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All Shows > Buffy the Vampire Slayer > Season 3

Buffy the Vampire Slayer - 3x11 - Gingerbread

Synopsis: Buffy the Vampire Slayer takes a break for a public service announcement: censorship is bad. Buffy and friends are almost burned alive at the stake.

Review: There are certain issues that stir up controversy by nature. Kudos to any television series willing to tackle these issues. When a television series takes on a controversial topic, they had better have a great show to back up that episode, because a lot of people are going to be irked at the theme. Well, kudos to Buffy for tackling the issue of censorship and moral reaction to things perceived as immoral in the mainstream like witchcraft. Boo on Buffy for offering a mediocre plot and contrived story along with this heady theme.

I am not quite sure where I stand on the topic in this episode, but I feel that I land some where on the other side of the line from the position Buffy took. I will be honest: I am one of the people that was irked by the theme. This is not the reason I disliked the episode. If the episode had employed any sort of creativity, I probably could have enjoyed this episode very much.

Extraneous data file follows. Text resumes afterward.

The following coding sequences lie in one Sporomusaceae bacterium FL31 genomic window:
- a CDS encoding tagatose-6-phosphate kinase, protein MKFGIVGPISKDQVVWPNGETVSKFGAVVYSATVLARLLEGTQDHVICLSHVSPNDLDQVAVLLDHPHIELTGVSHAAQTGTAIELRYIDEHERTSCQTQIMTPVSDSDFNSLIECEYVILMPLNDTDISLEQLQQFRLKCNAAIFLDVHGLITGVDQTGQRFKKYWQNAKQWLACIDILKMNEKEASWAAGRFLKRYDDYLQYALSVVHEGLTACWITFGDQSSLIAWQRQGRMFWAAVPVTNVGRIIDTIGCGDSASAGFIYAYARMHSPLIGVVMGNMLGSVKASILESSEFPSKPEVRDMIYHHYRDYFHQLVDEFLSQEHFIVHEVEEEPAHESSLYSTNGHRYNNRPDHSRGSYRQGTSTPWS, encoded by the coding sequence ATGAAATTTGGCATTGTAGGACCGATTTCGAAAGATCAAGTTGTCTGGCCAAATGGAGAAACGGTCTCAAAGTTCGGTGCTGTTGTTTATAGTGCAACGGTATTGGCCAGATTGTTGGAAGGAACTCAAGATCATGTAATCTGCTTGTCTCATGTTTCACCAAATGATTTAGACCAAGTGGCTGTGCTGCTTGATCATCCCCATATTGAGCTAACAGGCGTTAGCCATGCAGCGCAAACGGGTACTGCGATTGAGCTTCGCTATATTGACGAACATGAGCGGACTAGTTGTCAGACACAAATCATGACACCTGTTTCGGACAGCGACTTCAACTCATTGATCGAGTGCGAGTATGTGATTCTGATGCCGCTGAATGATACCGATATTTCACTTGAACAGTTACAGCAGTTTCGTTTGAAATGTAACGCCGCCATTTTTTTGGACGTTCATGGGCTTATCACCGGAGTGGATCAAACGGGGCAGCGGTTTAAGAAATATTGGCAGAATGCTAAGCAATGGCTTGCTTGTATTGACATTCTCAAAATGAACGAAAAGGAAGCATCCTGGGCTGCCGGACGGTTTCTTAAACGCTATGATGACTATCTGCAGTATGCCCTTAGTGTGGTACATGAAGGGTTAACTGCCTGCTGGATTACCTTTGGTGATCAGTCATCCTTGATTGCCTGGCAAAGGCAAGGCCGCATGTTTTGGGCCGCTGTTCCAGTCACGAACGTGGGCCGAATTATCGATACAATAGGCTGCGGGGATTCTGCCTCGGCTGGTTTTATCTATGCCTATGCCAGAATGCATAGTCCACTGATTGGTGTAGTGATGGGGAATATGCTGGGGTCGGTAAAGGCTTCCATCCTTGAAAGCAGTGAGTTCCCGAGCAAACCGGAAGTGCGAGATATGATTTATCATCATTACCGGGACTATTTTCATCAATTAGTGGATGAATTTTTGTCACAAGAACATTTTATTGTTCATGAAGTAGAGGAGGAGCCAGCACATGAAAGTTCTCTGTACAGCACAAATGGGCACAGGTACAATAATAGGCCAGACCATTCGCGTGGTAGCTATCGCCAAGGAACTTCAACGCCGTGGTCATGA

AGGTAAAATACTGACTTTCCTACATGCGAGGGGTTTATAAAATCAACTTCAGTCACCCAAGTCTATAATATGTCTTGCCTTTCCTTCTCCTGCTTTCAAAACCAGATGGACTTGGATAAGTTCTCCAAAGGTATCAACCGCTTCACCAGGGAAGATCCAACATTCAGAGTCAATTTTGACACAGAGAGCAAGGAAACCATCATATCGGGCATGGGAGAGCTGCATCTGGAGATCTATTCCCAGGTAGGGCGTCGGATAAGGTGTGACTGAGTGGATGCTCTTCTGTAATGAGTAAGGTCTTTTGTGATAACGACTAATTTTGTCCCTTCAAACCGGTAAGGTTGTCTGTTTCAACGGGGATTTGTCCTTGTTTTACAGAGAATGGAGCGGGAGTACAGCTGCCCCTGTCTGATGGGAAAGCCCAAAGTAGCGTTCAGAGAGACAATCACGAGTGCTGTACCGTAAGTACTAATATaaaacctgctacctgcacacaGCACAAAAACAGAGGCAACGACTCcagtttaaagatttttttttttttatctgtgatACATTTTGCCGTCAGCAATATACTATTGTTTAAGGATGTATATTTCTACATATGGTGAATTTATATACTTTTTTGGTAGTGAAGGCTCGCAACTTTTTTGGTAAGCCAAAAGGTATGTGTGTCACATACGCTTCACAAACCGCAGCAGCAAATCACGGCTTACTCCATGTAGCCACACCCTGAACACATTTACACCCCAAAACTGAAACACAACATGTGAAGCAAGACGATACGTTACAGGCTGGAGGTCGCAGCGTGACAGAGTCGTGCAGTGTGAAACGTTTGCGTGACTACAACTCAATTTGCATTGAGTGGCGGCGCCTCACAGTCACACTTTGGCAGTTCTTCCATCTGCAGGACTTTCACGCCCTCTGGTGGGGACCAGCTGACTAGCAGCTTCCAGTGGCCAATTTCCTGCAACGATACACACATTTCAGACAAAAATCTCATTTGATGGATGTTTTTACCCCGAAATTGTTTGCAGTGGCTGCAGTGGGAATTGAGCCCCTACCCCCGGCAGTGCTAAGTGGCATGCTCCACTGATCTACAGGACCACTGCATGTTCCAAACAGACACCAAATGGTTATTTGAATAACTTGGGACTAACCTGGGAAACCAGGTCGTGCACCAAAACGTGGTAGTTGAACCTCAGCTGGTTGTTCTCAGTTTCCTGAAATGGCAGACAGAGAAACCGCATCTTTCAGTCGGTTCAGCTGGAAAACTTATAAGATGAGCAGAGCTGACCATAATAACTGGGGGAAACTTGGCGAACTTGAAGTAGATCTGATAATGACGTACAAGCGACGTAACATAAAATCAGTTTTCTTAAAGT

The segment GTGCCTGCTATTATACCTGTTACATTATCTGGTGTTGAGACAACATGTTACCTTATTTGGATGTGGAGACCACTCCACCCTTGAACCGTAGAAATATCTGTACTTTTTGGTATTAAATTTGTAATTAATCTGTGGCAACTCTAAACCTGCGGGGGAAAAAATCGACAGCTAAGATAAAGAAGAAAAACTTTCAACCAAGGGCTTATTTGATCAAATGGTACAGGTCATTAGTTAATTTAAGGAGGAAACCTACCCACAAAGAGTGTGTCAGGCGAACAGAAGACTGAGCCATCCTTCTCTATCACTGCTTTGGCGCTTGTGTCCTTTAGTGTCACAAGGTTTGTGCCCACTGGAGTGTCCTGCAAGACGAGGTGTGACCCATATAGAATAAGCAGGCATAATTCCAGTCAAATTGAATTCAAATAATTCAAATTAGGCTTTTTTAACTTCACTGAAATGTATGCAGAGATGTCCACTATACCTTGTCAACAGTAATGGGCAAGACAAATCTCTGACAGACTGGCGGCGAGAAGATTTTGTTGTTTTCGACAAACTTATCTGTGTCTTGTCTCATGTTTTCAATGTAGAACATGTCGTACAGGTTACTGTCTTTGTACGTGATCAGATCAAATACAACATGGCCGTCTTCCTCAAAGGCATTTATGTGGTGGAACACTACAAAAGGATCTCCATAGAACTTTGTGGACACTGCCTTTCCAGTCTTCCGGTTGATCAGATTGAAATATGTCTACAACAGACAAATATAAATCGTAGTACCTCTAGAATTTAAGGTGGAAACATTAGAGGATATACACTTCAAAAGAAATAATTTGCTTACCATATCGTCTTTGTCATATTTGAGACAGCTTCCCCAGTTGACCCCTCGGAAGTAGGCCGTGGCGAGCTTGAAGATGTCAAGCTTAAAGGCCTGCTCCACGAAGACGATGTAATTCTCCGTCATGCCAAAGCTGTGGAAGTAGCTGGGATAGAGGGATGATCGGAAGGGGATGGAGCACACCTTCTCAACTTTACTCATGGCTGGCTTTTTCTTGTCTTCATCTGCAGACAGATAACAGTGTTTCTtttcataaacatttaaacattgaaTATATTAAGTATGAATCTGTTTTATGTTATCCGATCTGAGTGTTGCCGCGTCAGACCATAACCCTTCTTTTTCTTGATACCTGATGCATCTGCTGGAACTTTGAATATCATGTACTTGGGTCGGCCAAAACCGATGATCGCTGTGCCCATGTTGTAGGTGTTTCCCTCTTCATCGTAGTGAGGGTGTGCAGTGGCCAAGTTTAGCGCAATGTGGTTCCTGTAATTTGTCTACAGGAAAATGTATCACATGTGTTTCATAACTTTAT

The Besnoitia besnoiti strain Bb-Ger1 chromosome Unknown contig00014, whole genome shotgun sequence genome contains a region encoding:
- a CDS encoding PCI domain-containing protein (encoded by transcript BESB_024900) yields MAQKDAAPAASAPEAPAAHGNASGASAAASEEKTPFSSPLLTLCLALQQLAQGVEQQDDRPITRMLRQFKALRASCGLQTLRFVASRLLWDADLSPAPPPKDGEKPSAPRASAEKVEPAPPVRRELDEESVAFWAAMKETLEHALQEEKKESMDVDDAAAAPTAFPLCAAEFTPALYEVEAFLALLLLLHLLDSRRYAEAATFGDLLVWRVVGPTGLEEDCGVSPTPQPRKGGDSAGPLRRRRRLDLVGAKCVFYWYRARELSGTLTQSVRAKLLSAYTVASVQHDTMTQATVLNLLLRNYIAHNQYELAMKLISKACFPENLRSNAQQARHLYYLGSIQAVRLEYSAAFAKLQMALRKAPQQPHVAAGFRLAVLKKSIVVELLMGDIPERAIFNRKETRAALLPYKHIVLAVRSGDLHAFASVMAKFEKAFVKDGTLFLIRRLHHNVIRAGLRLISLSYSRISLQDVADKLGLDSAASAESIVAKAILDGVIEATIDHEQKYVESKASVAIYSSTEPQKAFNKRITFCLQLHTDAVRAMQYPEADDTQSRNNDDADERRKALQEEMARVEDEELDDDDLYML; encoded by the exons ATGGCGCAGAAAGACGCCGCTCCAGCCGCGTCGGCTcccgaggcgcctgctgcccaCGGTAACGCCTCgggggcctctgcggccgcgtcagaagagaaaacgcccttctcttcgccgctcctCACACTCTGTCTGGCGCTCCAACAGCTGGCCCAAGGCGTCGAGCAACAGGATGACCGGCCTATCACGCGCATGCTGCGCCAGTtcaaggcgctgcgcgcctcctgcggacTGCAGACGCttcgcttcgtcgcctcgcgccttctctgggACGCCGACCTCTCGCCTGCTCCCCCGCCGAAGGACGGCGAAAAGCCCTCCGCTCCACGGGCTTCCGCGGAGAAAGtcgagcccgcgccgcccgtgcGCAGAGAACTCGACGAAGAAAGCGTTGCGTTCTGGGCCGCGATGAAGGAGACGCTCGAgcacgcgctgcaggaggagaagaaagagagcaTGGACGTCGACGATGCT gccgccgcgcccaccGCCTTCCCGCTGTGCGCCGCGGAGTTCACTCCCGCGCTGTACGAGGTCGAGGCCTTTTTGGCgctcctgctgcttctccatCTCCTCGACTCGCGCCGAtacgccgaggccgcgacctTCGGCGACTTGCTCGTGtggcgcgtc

The events in this episode can be compared to the real-life phenomenon surrounding the Harry Potter series. Some people very much oppose the series based on its portrayal of witchcraft while others think it is harmless. I choose not to read Harry Potter because of its portrayal of witchcraft whereas I very much enjoy Buffy because it employs fictional monsters like vampires to creatively convey messages. Some may argue Potter does the exact same thing with witchcraft. No, it does not. Much like a movie about boxing uses a real-life construct as a metaphor, Potter uses real-life witchcraft as a metaphor (as opposed to fictional Hollywood witchcraft in television series such as Bewitched.) Willow's dabbling in Wicca is becoming increasingly disconcerting to me, but thus far the series had done a great job balancing it out with genuine concern from other characters that she should not be dabbling in such things.

Episodes of Buffy usually combine humor and adventure. Gingerbread was severely lacking in the humor department. The murder of two children by an occult group was far more disturbing than any other monster-of-the-week. Although we were to believe she was under some kind of supernatural influence, it seemed like Buffy's mother was acting out of character. I had mixed feelings about this episode just like the previous episode, but unlike Amends, this episode does not have an engaging enough story to merit higher than a 2 out of 10.

Rating: 2 out of 10 (Reviewed by: Matthew Miller)

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